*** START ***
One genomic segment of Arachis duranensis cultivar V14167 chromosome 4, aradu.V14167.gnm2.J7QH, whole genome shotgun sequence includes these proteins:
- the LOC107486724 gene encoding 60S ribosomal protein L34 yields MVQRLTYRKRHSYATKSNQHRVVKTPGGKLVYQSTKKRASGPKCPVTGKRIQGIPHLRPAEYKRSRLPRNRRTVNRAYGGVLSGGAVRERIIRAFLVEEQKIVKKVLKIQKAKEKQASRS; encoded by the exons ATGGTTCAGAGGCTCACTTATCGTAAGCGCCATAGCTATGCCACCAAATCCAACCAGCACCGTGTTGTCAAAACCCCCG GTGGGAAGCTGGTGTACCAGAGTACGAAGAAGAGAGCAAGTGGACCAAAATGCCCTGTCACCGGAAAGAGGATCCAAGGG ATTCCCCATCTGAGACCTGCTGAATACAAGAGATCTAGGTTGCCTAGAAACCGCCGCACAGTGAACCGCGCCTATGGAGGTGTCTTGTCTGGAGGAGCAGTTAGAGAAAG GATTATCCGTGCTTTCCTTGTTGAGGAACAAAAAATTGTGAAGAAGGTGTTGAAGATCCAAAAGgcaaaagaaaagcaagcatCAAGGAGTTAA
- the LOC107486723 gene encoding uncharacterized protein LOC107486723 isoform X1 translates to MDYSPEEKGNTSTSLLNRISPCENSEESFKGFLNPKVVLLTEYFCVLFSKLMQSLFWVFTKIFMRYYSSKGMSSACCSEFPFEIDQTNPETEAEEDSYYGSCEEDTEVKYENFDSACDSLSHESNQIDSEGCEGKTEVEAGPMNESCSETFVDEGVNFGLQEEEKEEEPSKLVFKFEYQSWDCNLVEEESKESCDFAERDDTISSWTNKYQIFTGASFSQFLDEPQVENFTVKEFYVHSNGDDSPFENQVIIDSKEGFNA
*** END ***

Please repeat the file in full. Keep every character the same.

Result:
One genomic segment of Arachis duranensis cultivar V14167 chromosome 4, aradu.V14167.gnm2.J7QH, whole genome shotgun sequence includes these proteins:
- the LOC107486724 gene encoding 60S ribosomal protein L34 yields MVQRLTYRKRHSYATKSNQHRVVKTPGGKLVYQSTKKRASGPKCPVTGKRIQGIPHLRPAEYKRSRLPRNRRTVNRAYGGVLSGGAVRERIIRAFLVEEQKIVKKVLKIQKAKEKQASRS; encoded by the exons ATGGTTCAGAGGCTCACTTATCGTAAGCGCCATAGCTATGCCACCAAATCCAACCAGCACCGTGTTGTCAAAACCCCCG GTGGGAAGCTGGTGTACCAGAGTACGAAGAAGAGAGCAAGTGGACCAAAATGCCCTGTCACCGGAAAGAGGATCCAAGGG ATTCCCCATCTGAGACCTGCTGAATACAAGAGATCTAGGTTGCCTAGAAACCGCCGCACAGTGAACCGCGCCTATGGAGGTGTCTTGTCTGGAGGAGCAGTTAGAGAAAG GATTATCCGTGCTTTCCTTGTTGAGGAACAAAAAATTGTGAAGAAGGTGTTGAAGATCCAAAAGgcaaaagaaaagcaagcatCAAGGAGTTAA
- the LOC107486723 gene encoding uncharacterized protein LOC107486723 isoform X1 translates to MDYSPEEKGNTSTSLLNRISPCENSEESFKGFLNPKVVLLTEYFCVLFSKLMQSLFWVFTKIFMRYYSSKGMSSACCSEFPFEIDQTNPETEAEEDSYYGSCEEDTEVKYENFDSACDSLSHESNQIDSEGCEGKTEVEAGPMNESCSETFVDEGVNFGLQEEEKEEEPSKLVFKFEYQSWDCNLVEEESKESCDFAERDDTISSWTNKYQIFTGASFSQFLDEPQVENFTVKEFYVHSNGDDSPFENQVIIDSKEGFNA